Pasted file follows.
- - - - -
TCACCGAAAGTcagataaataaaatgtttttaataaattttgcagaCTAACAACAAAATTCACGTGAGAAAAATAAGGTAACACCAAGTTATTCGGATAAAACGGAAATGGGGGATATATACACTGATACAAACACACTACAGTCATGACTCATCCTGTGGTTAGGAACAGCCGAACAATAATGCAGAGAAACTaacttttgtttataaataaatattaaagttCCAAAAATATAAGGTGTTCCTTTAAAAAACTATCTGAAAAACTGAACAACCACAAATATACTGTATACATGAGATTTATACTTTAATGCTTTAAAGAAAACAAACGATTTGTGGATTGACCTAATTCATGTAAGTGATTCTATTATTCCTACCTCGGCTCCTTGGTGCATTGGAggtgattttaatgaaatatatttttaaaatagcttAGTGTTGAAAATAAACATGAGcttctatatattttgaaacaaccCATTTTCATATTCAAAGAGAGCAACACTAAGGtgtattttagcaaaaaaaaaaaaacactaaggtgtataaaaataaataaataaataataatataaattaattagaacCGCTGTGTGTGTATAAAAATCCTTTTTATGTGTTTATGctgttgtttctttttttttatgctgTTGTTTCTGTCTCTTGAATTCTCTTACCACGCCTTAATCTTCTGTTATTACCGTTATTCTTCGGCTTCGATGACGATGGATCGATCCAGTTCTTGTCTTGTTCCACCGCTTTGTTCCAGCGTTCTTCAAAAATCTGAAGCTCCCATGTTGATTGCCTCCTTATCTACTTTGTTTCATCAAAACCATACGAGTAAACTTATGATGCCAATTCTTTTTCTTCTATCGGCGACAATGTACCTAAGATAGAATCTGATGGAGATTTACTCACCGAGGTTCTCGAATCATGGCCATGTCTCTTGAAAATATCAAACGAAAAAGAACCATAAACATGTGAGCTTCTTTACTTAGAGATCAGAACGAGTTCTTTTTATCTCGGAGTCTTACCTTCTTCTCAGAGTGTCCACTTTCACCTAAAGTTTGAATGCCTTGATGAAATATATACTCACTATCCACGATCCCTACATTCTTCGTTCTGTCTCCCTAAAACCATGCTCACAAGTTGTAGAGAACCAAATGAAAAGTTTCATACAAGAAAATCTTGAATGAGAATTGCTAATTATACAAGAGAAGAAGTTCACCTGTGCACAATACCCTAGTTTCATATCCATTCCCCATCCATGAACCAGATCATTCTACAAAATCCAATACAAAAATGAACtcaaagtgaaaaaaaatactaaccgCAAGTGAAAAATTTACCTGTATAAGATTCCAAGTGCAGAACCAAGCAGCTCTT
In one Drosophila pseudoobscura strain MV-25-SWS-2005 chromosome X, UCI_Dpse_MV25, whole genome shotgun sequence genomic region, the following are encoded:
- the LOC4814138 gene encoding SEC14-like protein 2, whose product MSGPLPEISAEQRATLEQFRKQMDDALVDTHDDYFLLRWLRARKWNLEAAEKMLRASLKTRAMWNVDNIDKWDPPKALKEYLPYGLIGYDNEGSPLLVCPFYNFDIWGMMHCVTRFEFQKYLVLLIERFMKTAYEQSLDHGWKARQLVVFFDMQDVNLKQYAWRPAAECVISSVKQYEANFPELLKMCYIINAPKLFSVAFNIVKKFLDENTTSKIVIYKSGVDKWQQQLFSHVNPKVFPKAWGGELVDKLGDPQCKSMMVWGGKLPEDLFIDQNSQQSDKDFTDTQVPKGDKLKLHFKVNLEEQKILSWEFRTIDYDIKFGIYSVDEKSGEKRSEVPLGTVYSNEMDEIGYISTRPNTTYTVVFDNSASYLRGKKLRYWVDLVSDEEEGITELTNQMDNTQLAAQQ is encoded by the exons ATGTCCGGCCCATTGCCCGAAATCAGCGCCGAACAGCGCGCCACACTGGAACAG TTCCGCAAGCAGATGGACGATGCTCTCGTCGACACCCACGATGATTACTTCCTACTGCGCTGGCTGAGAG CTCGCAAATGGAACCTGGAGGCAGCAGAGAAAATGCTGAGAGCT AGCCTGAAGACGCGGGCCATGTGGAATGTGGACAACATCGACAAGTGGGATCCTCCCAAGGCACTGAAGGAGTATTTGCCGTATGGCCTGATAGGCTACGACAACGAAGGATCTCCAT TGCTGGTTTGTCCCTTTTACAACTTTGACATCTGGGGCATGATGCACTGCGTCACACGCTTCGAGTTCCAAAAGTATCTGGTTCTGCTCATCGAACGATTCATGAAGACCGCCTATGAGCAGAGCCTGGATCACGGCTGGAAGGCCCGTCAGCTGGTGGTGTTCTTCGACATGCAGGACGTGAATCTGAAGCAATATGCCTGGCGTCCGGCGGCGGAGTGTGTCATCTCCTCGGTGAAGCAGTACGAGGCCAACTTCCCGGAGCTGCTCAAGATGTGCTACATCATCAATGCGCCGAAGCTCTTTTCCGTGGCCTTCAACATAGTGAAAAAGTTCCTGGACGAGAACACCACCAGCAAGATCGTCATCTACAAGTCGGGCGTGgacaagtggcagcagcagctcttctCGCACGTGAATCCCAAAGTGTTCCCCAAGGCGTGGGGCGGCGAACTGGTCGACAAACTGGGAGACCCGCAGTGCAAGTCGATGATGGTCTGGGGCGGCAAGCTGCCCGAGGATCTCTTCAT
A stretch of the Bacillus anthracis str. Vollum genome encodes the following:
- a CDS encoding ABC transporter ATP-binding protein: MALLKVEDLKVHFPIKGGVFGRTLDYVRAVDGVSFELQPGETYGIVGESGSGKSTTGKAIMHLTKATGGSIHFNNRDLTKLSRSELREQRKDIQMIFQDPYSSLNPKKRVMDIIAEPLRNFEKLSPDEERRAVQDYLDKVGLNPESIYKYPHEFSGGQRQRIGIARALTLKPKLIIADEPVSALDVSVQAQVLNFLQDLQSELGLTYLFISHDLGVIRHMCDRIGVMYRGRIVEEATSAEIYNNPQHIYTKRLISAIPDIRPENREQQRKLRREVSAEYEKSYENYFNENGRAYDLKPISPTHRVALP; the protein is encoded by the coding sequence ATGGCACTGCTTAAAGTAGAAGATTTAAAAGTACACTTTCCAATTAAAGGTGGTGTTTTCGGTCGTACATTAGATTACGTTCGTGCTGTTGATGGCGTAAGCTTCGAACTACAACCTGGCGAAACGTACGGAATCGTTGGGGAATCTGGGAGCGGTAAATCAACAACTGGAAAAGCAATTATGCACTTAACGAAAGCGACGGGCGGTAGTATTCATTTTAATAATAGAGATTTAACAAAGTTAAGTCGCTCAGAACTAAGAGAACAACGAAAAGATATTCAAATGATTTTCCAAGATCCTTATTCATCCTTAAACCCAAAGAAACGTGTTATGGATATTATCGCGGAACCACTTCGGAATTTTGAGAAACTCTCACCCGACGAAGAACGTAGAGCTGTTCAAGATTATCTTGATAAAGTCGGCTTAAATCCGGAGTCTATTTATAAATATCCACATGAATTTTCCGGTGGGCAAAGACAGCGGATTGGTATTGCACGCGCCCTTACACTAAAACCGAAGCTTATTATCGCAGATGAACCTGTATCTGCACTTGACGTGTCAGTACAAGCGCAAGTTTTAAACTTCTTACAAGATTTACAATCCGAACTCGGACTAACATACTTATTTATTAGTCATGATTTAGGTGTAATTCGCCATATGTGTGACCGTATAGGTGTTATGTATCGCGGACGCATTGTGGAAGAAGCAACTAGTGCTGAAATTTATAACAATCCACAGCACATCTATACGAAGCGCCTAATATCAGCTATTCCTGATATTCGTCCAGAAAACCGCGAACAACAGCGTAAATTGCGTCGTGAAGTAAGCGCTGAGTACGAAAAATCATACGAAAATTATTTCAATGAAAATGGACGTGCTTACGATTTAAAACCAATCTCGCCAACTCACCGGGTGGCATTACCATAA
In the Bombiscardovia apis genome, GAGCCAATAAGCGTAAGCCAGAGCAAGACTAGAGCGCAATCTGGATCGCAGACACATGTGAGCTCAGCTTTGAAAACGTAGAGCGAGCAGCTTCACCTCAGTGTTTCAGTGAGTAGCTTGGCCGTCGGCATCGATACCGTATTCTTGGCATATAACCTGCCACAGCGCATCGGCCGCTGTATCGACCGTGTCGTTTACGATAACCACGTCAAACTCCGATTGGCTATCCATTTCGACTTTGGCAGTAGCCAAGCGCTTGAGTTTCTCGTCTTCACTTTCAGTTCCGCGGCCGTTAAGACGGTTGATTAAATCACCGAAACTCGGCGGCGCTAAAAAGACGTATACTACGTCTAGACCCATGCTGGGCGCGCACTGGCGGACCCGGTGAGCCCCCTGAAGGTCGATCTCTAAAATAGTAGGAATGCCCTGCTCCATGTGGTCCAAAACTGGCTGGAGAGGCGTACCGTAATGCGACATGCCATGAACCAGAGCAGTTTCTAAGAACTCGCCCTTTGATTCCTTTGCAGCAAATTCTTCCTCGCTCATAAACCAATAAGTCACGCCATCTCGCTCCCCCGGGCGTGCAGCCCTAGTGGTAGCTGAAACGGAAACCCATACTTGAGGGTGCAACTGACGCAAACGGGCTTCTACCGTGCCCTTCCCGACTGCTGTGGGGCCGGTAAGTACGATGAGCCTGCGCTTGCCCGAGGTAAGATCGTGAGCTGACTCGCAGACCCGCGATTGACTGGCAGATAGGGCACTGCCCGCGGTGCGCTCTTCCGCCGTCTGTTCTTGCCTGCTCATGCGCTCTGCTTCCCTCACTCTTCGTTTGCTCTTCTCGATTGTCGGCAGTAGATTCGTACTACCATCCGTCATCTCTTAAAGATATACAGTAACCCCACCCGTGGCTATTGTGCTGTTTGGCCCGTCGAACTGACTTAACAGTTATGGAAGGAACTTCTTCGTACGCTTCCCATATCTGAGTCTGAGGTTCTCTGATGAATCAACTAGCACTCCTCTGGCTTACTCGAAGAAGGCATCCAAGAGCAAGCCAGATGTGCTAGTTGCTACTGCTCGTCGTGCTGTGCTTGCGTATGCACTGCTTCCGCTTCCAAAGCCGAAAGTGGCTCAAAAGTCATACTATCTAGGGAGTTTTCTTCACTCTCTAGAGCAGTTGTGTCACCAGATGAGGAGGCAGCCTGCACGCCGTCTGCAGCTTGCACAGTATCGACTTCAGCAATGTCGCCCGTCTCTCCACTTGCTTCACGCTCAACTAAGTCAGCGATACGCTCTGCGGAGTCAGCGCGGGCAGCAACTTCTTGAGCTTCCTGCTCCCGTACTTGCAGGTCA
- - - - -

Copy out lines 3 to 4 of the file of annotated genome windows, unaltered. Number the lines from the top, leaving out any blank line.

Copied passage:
- the LOC4814138 gene encoding SEC14-like protein 2, whose product MSGPLPEISAEQRATLEQFRKQMDDALVDTHDDYFLLRWLRARKWNLEAAEKMLRASLKTRAMWNVDNIDKWDPPKALKEYLPYGLIGYDNEGSPLLVCPFYNFDIWGMMHCVTRFEFQKYLVLLIERFMKTAYEQSLDHGWKARQLVVFFDMQDVNLKQYAWRPAAECVISSVKQYEANFPELLKMCYIINAPKLFSVAFNIVKKFLDENTTSKIVIYKSGVDKWQQQLFSHVNPKVFPKAWGGELVDKLGDPQCKSMMVWGGKLPEDLFIDQNSQQSDKDFTDTQVPKGDKLKLHFKVNLEEQKILSWEFRTIDYDIKFGIYSVDEKSGEKRSEVPLGTVYSNEMDEIGYISTRPNTTYTVVFDNSASYLRGKKLRYWVDLVSDEEEGITELTNQMDNTQLAAQQ is encoded by the exons ATGTCCGGCCCATTGCCCGAAATCAGCGCCGAACAGCGCGCCACACTGGAACAG TTCCGCAAGCAGATGGACGATGCTCTCGTCGACACCCACGATGATTACTTCCTACTGCGCTGGCTGAGAG CTCGCAAATGGAACCTGGAGGCAGCAGAGAAAATGCTGAGAGCT AGCCTGAAGACGCGGGCCATGTGGAATGTGGACAACATCGACAAGTGGGATCCTCCCAAGGCACTGAAGGAGTATTTGCCGTATGGCCTGATAGGCTACGACAACGAAGGATCTCCAT TGCTGGTTTGTCCCTTTTACAACTTTGACATCTGGGGCATGATGCACTGCGTCACACGCTTCGAGTTCCAAAAGTATCTGGTTCTGCTCATCGAACGATTCATGAAGACCGCCTATGAGCAGAGCCTGGATCACGGCTGGAAGGCCCGTCAGCTGGTGGTGTTCTTCGACATGCAGGACGTGAATCTGAAGCAATATGCCTGGCGTCCGGCGGCGGAGTGTGTCATCTCCTCGGTGAAGCAGTACGAGGCCAACTTCCCGGAGCTGCTCAAGATGTGCTACATCATCAATGCGCCGAAGCTCTTTTCCGTGGCCTTCAACATAGTGAAAAAGTTCCTGGACGAGAACACCACCAGCAAGATCGTCATCTACAAGTCGGGCGTGgacaagtggcagcagcagctcttctCGCACGTGAATCCCAAAGTGTTCCCCAAGGCGTGGGGCGGCGAACTGGTCGACAAACTGGGAGACCCGCAGTGCAAGTCGATGATGGTCTGGGGCGGCAAGCTGCCCGAGGATCTCTTCAT
A stretch of the Bacillus anthracis str. Vollum genome encodes the following: